Green Jobs: Planting the seeds of opportunity
"Most people would see gardening - not being sexist, but as a woman's pastime.
"It really isn't. It's for everyone who wants to get outside and get their hands dirty and plant things and watch them grow and excel in the sunlight."
These are not the words of Alan Titchmarsh, but of a teenager on an allotment on the outskirts of Belfast.
Thomas Potter left school with one GCSE and no work experience. He tried and rejected art college and chef training. Now he has a level one qualification in horticulture under his belt.
"I couldn't describe how much more confident I am in this working environment than I am in a kitchen or in the art world," he said.
"It's so much easier for me to comprehend this. I was born and raised in the country and this just works for me."
Thomas is on the Green Jobs scheme, part-funded by the government. It is an attempt to tackle youth unemployment and it takes on people who are aged 16-24 and are not in employment, education or training.
The statistics are stark. There are 48,000 young people in Northern Ireland who fit that description - 22% of 16-24 year-olds.
Green Jobs in numbers
22 - percentage of young people in Northern Ireland who are not in work, school or training
48,000 - number of young people in Northern Ireland who aren't in work, school or training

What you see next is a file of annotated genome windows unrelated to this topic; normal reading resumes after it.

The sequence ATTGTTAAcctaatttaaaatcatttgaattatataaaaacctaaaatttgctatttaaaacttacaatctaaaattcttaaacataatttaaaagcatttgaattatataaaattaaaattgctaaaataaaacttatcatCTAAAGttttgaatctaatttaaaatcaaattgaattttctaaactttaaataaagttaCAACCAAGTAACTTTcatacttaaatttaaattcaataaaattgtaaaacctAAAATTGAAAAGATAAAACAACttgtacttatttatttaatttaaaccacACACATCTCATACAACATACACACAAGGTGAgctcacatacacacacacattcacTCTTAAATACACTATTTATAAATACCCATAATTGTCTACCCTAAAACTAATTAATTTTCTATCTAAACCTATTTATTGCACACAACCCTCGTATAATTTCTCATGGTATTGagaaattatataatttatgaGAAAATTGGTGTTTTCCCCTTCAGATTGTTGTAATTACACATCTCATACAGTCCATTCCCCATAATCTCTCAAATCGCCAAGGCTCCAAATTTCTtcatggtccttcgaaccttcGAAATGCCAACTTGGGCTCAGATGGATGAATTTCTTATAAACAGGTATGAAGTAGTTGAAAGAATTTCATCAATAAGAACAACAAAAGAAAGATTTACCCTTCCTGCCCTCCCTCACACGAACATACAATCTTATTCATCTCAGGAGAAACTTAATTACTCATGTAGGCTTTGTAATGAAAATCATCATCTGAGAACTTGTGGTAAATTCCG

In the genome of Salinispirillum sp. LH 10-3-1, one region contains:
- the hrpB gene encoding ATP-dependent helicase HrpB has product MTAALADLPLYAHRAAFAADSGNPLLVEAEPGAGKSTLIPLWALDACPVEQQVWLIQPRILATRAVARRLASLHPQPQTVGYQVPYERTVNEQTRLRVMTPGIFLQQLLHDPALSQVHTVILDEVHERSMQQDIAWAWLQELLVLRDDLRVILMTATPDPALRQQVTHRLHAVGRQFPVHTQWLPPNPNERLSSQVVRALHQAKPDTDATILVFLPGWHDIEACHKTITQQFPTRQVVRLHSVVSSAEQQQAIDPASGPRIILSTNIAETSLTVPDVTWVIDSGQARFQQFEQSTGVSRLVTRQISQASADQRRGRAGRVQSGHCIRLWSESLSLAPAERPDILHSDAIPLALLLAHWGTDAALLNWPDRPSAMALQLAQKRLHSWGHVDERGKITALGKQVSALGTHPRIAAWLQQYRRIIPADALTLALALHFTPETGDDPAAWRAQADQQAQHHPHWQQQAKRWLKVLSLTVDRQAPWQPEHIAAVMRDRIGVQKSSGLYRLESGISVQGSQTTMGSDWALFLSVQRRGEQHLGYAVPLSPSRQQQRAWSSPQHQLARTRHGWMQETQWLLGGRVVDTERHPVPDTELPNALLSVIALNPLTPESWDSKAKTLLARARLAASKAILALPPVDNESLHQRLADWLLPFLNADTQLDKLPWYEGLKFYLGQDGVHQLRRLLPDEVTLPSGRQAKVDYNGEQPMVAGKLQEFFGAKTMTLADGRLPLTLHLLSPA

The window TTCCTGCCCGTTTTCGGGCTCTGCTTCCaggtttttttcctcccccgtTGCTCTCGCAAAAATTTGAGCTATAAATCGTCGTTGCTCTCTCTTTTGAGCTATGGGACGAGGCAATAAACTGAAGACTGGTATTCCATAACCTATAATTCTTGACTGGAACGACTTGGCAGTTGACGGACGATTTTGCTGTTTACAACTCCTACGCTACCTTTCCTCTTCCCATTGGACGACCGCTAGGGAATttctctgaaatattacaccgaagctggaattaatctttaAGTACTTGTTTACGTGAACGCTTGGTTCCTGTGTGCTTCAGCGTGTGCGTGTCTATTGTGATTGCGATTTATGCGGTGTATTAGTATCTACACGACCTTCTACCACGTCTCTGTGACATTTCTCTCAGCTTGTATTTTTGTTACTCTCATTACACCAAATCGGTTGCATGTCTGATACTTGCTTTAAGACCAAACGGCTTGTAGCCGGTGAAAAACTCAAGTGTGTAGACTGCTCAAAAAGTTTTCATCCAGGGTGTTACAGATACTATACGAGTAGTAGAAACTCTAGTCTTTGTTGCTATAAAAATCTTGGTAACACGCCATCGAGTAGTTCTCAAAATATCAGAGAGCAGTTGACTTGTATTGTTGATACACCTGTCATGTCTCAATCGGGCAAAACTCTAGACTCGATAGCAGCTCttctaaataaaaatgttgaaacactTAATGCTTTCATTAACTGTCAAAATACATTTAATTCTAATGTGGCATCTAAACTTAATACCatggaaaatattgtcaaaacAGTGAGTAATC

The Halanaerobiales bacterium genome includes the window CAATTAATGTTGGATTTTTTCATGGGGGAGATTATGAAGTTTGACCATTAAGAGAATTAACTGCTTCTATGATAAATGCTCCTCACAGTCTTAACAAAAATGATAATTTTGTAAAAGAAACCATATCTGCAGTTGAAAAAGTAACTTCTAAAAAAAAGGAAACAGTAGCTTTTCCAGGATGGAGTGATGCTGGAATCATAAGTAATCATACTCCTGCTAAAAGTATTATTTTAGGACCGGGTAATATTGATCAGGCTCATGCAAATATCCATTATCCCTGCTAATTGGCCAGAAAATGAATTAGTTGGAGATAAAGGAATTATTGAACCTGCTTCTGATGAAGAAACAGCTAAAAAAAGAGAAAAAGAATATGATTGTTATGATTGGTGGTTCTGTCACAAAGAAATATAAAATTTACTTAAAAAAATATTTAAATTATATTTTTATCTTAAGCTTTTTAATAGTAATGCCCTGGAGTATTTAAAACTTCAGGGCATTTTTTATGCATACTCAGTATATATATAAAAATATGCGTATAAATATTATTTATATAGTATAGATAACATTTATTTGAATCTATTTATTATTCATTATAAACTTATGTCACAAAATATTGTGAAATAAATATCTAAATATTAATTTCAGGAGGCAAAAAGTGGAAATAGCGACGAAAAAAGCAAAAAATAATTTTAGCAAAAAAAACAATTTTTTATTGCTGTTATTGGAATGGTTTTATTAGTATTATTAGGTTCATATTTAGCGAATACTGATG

7 - number of trainees who started Green Jobs with no qualifications at all. They all earned some through the scheme.
40/25/35 - percentages of costs provided respectively by European Social Fund/ Department of Employment and Learning/ Groundwork NI
£399,452 - total cost of Green Jobs scheme for two years (to 2015)
Source: Groundwork NI/ Department of Employment and Learning
As well as learning to control weeds and design gardens, Thomas and his 11 course-mates were given training in maths and English, and got CVs and interview tips.
The course leader acknowledges there might not be enough jobs to go around when the training is over.
Kieran Monaghan said: "If a job in horticulture, parks, gardening, comes up, we're hoping that they have all the qualifications and the hands-on work experience that they can go into an interview and stand a chance of getting that job - but we are realistic, we understand there aren't that many jobs on the ground."
He is full of praise for Thomas and the 11 others on the scheme and says their dedication belies the common perception of young people.
"There's a lot of negative publicity about young people but I see the true side of it," he said.
"These are young people who we don't pay, they don't get expenses, but they get out of bed every morning. They're all keen to learn and they want to work."
For all that he and his team prepare the trainees, they can't create jobs. However, some of the trainees would like to take matters into their own hands.
Paul Culbert, 23, said: "There's a couple of us talking at the moment, considering pulling together and actually creating a company. Hopefully down the line we can get that together."
In time, this project's funders will judge whether they got it right, with statistics measuring how many young people finished Green Jobs and went on to get actual green jobs.
For now, their best recommendation is the fact that Thomas, who once had just one GCSE, can explain the pH balances of soil in detail.
He plans to go to university to study botany or landscape design.